Assignment from scalar to user-defined type

Discussion in 'C++' started by Richard Cavell, Mar 6, 2005.

  1. #include <stdint.h>

    class uint128bit
    {
    public:
    uint64_t bits0to63;
    uint64_t bits64to127;

    uint128bit operator= (uint128bit op2) { bits0to63 = op2.bits0to63;
    bits64to127 = op2.bits64to127; return *this; }
    uint128bit operator= (uint64_t op2) { bits0to63 = op2; bits64to127 =
    0; return *this; }
    };


    int main (int argc, char * const argv[]) {
    uint64_t a = 1LL;
    uint128bit i128_a = a;
    return 0;
    }

    This last line of code fails, saying: conversion from 'uint64_t' to
    non-scalar type 'uint128bit' requested. What have I done wrong?
     
    Richard Cavell, Mar 6, 2005
    #1
    1. Advertising

  2. "Richard Cavell" <> skrev i en meddelelse
    news:d0ealn$8dv$...
    > #include <stdint.h>
    >
    > class uint128bit
    > {
    > public:
    > uint64_t bits0to63;
    > uint64_t bits64to127;
    >
    > uint128bit operator= (uint128bit op2) { bits0to63 = op2.bits0to63;
    > bits64to127 = op2.bits64to127; return *this; }
    > uint128bit operator= (uint64_t op2) { bits0to63 = op2; bits64to127 = 0;
    > return *this; }
    > };
    >
    >
    > int main (int argc, char * const argv[]) {
    > uint64_t a = 1LL;
    > uint128bit i128_a = a;
    > return 0;
    > }
    >
    > This last line of code fails, saying: conversion from 'uint64_t' to
    > non-scalar type 'uint128bit' requested. What have I done wrong?


    You need a way to construct a uint128bit from a uint64_t ;-)

    class uint128bit
    {
    ....
    uint128bit(uint64_t rhs): bits0to63(rhs),bits64to127(0) {}
    ....


    /Peter
     
    Peter Koch Larsen, Mar 6, 2005
    #2
    1. Advertising

  3. Richard Cavell wrote in news:d0ealn$8dv$ in
    comp.lang.c++:

    > #include <stdint.h>
    >
    > class uint128bit { public:
    > uint64_t bits0to63; uint64_t bits64to127;
    >
    > uint128bit operator= (uint128bit op2) { bits0to63 = op2.bits0to63;
    > bits64to127 = op2.bits64to127; return *this; }
    > uint128bit operator= (uint64_t op2) { bits0to63 = op2; bits64to127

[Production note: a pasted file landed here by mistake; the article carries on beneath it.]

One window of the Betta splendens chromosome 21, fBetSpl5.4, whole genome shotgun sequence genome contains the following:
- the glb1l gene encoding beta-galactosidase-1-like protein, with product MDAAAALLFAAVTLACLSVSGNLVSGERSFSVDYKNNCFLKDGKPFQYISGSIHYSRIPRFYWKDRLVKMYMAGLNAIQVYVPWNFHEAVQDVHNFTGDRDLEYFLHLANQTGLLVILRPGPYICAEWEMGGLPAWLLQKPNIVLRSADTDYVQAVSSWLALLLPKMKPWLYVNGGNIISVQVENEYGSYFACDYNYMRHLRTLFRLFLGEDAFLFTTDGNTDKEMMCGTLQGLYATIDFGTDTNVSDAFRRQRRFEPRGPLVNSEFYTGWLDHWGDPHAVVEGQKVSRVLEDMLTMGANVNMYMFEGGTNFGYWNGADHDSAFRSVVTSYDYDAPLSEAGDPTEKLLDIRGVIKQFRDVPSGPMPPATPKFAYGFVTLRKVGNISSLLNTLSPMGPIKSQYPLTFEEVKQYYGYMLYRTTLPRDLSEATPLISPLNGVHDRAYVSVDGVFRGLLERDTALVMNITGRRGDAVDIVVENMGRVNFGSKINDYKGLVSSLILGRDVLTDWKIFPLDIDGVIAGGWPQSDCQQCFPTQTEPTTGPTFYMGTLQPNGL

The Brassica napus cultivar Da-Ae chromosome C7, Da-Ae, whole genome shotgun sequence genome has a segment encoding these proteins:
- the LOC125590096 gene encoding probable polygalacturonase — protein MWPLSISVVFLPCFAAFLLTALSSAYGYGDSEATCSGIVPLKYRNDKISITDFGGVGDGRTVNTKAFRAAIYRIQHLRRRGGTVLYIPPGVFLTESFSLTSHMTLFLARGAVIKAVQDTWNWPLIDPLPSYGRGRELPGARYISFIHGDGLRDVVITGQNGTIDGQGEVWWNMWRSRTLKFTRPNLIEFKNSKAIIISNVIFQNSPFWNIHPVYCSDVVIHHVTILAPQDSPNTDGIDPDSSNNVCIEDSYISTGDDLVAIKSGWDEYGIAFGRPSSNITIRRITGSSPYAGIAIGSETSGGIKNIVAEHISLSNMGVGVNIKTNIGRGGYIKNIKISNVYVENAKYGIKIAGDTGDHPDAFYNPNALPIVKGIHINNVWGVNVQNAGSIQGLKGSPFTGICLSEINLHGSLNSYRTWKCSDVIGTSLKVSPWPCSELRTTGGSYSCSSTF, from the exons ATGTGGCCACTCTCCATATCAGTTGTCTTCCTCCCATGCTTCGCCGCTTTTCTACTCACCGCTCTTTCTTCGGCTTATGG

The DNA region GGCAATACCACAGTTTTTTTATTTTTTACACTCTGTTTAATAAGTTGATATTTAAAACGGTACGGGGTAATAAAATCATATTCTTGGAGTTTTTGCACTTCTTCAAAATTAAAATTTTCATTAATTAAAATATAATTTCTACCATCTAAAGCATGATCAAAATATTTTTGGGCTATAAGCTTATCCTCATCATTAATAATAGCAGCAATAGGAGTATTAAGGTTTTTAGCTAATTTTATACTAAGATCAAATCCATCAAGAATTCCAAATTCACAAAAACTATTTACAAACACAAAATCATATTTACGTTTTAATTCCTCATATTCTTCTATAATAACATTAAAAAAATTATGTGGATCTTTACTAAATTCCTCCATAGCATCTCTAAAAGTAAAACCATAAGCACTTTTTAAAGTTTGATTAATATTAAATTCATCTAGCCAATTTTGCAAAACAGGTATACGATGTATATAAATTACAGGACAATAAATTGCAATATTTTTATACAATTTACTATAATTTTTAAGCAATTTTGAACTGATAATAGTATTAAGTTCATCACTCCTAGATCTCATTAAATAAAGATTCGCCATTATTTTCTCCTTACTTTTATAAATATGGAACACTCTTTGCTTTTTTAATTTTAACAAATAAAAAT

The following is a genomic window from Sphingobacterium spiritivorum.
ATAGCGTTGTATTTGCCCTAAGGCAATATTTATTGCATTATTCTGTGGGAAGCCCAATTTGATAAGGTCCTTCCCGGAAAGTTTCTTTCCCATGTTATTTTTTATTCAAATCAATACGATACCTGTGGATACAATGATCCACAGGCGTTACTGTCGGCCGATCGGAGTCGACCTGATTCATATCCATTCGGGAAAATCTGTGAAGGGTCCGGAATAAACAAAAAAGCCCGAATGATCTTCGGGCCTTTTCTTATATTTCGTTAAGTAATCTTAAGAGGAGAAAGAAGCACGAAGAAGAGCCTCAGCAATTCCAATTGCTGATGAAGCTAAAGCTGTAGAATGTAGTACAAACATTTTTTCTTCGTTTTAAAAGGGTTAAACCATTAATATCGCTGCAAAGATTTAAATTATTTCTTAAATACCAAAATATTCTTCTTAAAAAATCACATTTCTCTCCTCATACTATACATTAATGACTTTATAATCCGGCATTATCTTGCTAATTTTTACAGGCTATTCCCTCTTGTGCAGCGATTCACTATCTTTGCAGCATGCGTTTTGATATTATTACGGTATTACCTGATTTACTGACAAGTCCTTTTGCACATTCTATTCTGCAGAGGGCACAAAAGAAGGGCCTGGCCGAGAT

> = 0; return *this; } };
    >
    > int main (int argc, char * const argv[]) {
    > uint64_t a = 1LL;


    This is an initialization *not* an assignment, as it isn't an
    assignment it doesn't use the assignment operator (operator = ()).

    > uint128bit i128_a = a;


    > return 0;
    > }
    >
    > This last line of code fails, saying: conversion from 'uint64_t' to
    > non-scalar type 'uint128bit' requested. What have I done wrong?
    >


    You haven't provided a converting constructor.

    uint128bit( uint64_t a ) { *this = a; }

    you will need:

    uint128bit() {}

    too, as the user defined constructor suppresses the compiler
    generated default constructor.

    In case you don't know, <stdint.h> isn't C++ (its C) so your
    code isn't Standard (portable) C++.

    HTH.

    Rob.
    --
    http://www.victim-prime.dsl.pipex.com/
     
    Rob Williscroft, Mar 6, 2005
    #3
    1. Advertising

Want to reply to this thread or ask your own question?

It takes just 2 minutes to sign up (and it's free!). Just click the sign up button to choose a username and then you can ask your own questions on the forum.
Similar Threads
  1. Oodini
    Replies:
    1
    Views:
    1,779
    Keith Thompson
    Sep 27, 2005
  2. Thelma Roslyn Lubkin

    scalar(0) for a user defined type

    Thelma Roslyn Lubkin, Nov 18, 2007, in forum: C++
    Replies:
    4
    Views:
    365
    Thelma Roslyn Lubkin
    Nov 19, 2007
  3. Clint Olsen
    Replies:
    6
    Views:
    365
    Jeff 'japhy' Pinyan
    Nov 13, 2003
  4. Mark

    Replace scalar in another scalar

    Mark, Jan 27, 2005, in forum: Perl Misc
    Replies:
    4
    Views:
    168
    Arndt Jonasson
    Jan 27, 2005
  5. emrefan
    Replies:
    4
    Views:
    366
    emrefan
    Jun 5, 2007
Loading...

Share This Page